Annexins: From Structure to Function

Volker Gerke, Stephen E. Moss


Annexins are Ca2+ and phospholipid binding proteins forming an evolutionary conserved multigene family with members of the family being expressed throughout animal and plant kingdoms. Structurally, annexins are characterized by a highly α-helical and tightly packed protein core domain considered to represent a Ca2+-regulated membrane binding module. Many of the annexin cores have been crystallized, and their molecular structures reveal interesting features that include the architecture of the annexin-type Ca2+ binding sites and a central hydrophilic pore proposed to function as a Ca2+ channel. In addition to the conserved core, all annexins contain a second principal domain. This domain, which NH2-terminally precedes the core, is unique for a given member of the family and most likely specifies individual annexin properties in vivo. Cellular and animal knock-out models as well as dominant-negative mutants have recently been established for a number of annexins, and the effects of such manipulations are strikingly different for different members of the family. At least for some annexins, it appears that they participate in the regulation of membrane organization and membrane traffic and the regulation of ion (Ca2+) currents across membranes or Ca2+ concentrations within cells. Although annexins lack signal sequences for secretion, some members of the family have also been identified extracellularly where they can act as receptors for serum proteases on the endothelium as well as inhibitors of neutrophil migration and blood coagulation. Finally, deregulations in annexin expression and activity have been correlated with human diseases, e.g., in acute promyelocytic leukemia and the antiphospholipid antibody syndrome, and the termannexinopathies has been coined.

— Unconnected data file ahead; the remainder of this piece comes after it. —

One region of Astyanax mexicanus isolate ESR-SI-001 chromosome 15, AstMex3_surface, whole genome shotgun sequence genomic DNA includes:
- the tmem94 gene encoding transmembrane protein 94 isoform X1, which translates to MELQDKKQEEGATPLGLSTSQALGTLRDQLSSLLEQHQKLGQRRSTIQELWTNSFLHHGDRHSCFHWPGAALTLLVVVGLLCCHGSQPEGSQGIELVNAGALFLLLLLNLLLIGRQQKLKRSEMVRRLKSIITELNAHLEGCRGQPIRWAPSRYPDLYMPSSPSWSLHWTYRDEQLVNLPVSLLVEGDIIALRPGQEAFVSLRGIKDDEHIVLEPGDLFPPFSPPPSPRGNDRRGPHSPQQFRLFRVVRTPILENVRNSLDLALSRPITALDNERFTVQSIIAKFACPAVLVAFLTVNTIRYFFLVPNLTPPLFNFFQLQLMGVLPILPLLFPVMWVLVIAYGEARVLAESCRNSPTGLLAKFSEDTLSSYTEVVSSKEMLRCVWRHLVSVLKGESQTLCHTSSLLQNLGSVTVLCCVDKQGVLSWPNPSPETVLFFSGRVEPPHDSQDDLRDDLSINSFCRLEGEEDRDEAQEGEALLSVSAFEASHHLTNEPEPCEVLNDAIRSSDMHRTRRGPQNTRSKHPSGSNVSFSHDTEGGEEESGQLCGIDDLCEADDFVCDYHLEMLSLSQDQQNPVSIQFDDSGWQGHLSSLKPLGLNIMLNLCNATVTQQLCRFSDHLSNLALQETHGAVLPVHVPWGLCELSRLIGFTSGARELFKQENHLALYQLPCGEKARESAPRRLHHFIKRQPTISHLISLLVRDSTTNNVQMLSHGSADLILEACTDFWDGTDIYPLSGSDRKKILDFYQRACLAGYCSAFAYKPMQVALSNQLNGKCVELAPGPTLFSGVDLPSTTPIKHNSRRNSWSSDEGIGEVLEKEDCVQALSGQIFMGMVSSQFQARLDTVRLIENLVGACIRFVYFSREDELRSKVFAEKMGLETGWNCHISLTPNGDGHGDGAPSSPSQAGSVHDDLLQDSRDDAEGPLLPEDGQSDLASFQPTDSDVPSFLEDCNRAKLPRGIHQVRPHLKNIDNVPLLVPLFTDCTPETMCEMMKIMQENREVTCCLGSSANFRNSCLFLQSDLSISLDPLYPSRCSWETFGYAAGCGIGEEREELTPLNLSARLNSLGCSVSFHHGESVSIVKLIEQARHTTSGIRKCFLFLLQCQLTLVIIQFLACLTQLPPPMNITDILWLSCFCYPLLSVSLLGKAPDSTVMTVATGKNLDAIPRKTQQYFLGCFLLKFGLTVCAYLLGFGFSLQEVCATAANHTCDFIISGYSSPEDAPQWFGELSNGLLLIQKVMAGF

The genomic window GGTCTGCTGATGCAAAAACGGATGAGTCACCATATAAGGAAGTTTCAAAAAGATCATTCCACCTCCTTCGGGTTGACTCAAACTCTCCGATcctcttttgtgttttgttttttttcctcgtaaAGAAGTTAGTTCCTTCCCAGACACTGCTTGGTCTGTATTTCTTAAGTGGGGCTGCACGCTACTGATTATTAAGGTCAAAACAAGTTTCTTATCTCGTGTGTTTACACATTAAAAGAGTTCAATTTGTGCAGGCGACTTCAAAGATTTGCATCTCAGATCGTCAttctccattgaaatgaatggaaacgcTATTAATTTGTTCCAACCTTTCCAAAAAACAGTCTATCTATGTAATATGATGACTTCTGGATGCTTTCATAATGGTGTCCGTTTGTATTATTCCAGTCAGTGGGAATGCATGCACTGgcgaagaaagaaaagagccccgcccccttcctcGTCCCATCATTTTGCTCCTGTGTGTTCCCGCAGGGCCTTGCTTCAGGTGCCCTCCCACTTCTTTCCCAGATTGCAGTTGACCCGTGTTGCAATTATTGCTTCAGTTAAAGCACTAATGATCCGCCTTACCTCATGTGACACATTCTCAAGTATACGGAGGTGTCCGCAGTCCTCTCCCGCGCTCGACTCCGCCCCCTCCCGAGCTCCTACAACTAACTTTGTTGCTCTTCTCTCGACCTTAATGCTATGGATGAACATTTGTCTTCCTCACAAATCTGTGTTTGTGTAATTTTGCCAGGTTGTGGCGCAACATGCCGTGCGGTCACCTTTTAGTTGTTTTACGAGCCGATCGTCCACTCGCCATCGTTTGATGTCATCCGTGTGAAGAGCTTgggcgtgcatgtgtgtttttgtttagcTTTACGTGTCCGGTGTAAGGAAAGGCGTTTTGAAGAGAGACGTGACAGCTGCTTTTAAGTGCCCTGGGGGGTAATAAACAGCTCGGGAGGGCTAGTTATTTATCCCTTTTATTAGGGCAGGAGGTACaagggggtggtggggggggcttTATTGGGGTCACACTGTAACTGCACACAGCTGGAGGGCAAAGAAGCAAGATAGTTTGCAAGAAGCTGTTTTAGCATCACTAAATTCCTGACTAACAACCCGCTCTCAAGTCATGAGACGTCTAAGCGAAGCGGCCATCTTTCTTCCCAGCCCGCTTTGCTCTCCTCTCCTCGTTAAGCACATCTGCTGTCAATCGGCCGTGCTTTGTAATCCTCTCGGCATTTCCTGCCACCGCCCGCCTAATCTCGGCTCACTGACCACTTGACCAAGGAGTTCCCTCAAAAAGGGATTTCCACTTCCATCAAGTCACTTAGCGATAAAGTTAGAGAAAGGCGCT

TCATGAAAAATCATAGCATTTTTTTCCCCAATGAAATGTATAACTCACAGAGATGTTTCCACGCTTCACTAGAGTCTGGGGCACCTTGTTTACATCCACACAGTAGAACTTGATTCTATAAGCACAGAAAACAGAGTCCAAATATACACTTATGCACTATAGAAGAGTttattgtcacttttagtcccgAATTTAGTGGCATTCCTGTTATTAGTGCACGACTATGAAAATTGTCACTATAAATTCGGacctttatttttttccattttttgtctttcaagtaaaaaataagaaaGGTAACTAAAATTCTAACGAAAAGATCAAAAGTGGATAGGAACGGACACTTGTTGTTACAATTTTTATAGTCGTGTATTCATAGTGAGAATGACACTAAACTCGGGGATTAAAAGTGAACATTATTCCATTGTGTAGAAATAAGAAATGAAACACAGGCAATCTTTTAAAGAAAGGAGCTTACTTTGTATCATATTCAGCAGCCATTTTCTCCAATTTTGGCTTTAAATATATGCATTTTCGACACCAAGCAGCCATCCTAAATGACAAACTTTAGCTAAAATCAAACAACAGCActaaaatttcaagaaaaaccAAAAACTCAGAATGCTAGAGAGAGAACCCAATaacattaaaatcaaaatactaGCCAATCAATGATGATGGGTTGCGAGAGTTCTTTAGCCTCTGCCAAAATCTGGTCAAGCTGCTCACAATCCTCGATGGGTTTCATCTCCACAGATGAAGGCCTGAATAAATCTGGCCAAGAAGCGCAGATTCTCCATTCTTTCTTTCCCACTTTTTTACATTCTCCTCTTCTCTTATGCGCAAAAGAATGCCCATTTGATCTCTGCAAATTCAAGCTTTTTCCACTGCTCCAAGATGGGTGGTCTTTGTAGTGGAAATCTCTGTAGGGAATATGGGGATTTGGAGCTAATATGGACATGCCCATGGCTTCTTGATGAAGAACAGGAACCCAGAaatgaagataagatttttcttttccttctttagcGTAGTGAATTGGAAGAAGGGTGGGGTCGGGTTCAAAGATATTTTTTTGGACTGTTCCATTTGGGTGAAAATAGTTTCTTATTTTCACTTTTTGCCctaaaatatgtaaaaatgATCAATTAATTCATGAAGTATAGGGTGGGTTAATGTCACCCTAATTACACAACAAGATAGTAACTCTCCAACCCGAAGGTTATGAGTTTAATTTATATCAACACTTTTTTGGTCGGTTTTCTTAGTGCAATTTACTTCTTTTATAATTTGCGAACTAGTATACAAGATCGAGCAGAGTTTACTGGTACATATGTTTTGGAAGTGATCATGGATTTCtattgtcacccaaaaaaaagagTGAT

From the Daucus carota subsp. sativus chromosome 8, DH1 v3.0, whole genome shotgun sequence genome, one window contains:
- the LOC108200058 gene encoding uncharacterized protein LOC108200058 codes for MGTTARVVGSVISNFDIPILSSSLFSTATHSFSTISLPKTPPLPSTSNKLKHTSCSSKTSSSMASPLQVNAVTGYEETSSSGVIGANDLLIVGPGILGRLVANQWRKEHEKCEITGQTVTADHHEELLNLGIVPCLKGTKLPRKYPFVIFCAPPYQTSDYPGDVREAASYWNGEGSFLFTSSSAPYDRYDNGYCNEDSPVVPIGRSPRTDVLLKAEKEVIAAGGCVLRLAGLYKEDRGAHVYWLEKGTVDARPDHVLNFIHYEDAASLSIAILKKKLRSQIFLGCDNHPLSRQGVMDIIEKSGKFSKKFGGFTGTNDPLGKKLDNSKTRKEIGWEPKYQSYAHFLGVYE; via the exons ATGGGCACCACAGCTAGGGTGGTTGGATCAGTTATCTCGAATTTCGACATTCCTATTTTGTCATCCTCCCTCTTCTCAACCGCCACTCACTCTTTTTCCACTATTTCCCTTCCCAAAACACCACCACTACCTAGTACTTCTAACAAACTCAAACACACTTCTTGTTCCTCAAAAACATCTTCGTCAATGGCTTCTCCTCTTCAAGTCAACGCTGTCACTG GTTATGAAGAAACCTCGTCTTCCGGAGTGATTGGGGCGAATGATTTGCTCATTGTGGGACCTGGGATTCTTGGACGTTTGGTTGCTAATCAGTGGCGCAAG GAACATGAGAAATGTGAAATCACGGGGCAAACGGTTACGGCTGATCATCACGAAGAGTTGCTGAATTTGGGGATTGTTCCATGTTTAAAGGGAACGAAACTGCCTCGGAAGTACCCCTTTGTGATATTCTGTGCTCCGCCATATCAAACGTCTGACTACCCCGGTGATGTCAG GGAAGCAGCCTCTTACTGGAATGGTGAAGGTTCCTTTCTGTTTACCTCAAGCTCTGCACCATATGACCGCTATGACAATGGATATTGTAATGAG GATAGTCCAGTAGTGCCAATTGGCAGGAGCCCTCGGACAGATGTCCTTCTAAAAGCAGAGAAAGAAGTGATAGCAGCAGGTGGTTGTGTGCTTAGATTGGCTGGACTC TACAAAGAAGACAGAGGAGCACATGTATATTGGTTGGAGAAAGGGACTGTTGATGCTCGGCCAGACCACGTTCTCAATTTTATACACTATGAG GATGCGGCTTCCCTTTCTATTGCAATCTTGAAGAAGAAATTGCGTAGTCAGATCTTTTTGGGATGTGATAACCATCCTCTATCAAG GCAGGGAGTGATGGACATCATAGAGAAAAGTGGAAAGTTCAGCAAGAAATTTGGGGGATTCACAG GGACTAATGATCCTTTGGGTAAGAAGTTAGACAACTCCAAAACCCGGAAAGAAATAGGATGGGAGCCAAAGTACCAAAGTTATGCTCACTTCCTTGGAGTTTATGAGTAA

Nature has achieved the means to tightly control intracellular Ca2+ concentrations, thereby enabling the ion to serve second messenger functions in a variety of processes which couple extracellular signals to cellular responses. Systems regulating intracellular Ca2+ levels thus are considered part of the intricate Ca2+ signaling network. They include gated Ca2+ channels and energy-dependent pumps, which are located in organelle membranes and the plasma membrane, as well as intracellular Ca2+ binding proteins serving as regulated Ca2+ buffers. Other classes of Ca2+ binding proteins participate more directly in Ca2+ signaling as they display altered properties in response to Ca2+binding. Annexins can be considered a subgroup of the latter, although their precise position within Ca2+ signaling chains remains elusive. Moreover, a growing body of evidence suggests that annexins can also function in their Ca2+-free conformation in a hitherto unknown fashion, thereby increasing the functional diversity among these proteins.